Bollinger Bands

Most successful traders can determine when to enter or exit the market because they’re able to look at the price chart of an instrument and determine if the markets are moving in a pattern (this is called trending) or simply moving back and forth around a point or between two levels (this is called ranging).

Bollinger Bands use two bands to forecast the potential high and low prices for an instrument relative to a moving average. During normal market conditions, the bands usually appear to move in a synchronous pattern, but you can gauge volatility in the market by observing the distance between the bands.

Bollinger Bands are great tools to use to help determine when a particular instrument enters or exits a trend. In this example, two sets of Bollinger Bands were plotted on a chart. The first bands were set to 20,2 (which means two standard deviations away from the 20-day moving average) while the second were set to 20,1 (one standard deviation away from the 20-day moving average).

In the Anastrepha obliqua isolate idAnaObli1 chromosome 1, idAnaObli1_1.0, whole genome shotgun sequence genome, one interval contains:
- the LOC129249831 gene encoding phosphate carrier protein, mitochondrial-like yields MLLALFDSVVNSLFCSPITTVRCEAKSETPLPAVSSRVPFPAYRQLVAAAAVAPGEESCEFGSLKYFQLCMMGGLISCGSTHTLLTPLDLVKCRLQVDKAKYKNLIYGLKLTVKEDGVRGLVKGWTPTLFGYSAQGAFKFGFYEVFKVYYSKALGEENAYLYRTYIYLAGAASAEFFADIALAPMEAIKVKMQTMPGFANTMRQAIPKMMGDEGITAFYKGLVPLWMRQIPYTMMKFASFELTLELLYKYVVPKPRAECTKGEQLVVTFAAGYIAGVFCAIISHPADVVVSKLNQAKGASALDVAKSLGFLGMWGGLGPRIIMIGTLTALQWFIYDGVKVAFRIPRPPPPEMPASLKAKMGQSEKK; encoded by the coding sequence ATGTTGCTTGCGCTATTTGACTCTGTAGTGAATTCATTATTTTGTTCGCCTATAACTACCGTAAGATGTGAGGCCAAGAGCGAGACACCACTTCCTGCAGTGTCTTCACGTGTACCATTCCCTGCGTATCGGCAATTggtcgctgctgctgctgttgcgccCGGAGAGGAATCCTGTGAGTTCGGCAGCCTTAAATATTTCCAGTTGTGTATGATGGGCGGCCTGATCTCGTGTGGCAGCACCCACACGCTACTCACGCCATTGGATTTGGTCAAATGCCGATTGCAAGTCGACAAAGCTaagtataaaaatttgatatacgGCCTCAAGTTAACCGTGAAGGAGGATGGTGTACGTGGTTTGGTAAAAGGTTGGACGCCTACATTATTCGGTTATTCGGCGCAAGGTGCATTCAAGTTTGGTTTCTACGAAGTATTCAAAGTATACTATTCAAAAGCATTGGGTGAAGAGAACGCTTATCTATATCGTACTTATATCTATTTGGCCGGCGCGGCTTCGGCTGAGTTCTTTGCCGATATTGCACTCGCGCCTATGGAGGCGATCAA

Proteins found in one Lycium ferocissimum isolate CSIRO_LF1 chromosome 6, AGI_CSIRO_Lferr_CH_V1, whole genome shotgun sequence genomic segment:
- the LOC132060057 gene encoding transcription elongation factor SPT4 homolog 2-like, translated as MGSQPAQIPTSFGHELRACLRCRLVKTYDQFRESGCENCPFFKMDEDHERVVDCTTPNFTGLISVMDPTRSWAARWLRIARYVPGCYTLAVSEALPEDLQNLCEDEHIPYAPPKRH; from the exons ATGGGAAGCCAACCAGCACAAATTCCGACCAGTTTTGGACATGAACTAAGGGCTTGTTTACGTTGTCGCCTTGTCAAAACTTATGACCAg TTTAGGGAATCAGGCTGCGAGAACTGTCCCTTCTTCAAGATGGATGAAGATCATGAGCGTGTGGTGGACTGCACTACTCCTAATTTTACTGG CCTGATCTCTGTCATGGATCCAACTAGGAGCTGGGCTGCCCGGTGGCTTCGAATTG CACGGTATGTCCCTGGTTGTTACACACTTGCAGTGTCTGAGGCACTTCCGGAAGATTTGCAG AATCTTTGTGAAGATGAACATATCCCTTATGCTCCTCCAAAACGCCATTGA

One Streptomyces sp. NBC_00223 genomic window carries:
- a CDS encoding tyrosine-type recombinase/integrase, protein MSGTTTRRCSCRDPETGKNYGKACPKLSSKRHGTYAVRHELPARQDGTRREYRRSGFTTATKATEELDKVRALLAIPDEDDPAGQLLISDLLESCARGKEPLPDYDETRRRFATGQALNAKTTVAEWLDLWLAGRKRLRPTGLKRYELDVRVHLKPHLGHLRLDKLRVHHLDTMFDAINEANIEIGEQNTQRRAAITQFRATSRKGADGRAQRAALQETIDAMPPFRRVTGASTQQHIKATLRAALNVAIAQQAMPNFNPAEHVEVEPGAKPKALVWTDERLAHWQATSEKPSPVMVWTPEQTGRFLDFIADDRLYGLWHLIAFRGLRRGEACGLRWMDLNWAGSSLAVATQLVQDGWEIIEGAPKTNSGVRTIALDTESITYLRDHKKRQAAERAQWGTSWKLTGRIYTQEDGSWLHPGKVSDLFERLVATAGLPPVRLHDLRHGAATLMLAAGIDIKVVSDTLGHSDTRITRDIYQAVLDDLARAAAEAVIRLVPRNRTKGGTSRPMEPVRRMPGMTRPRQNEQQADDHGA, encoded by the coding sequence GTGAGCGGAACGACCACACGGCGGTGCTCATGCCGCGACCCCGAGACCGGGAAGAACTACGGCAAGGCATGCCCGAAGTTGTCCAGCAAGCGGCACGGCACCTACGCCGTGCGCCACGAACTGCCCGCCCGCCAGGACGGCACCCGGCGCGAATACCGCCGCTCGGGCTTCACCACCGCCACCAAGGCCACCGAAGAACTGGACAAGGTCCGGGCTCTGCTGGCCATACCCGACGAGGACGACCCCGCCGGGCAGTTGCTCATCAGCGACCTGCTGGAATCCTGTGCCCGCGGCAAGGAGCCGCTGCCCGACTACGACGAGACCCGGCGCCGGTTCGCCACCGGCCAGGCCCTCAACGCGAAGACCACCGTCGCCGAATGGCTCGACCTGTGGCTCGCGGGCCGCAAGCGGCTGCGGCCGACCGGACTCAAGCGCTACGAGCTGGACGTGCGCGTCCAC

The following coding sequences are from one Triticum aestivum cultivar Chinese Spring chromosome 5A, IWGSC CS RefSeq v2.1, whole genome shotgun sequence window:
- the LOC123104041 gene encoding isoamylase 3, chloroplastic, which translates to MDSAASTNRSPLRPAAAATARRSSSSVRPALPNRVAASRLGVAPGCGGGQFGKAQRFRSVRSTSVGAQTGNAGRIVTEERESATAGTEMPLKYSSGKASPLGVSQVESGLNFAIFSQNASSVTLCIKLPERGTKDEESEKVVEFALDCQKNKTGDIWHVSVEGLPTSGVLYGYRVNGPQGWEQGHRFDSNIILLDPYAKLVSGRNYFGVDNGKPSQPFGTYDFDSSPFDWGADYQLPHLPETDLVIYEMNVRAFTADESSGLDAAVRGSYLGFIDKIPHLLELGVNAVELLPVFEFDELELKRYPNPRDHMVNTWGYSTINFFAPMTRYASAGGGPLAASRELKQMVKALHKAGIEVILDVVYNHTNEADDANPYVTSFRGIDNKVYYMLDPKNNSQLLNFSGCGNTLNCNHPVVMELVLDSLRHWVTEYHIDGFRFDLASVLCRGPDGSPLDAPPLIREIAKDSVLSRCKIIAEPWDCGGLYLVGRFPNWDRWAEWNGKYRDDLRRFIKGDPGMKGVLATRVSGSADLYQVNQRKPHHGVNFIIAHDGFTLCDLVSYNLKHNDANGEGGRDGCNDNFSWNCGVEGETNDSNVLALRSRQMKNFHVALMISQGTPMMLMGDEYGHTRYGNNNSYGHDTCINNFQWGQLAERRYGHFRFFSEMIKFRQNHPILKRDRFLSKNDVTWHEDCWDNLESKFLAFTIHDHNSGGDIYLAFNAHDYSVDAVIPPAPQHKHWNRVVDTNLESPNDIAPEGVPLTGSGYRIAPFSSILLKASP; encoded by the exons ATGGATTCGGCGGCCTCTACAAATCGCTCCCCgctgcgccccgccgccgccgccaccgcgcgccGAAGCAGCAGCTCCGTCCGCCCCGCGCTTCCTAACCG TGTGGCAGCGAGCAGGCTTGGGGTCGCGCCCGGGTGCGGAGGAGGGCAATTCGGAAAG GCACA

In the chart above, the upper Bollinger Bands of the two sets create a buy zone. Typically, when an instrument is in a strong uptrend, it will remain in this zone for some time. The two lower Bollinger Bands create a sell zone. When an instrument is in a strong downtrend, it will also stay in this zone for a while. If the instrument closes below the buy zone or above the sell zone, it’s entered the range trading zone.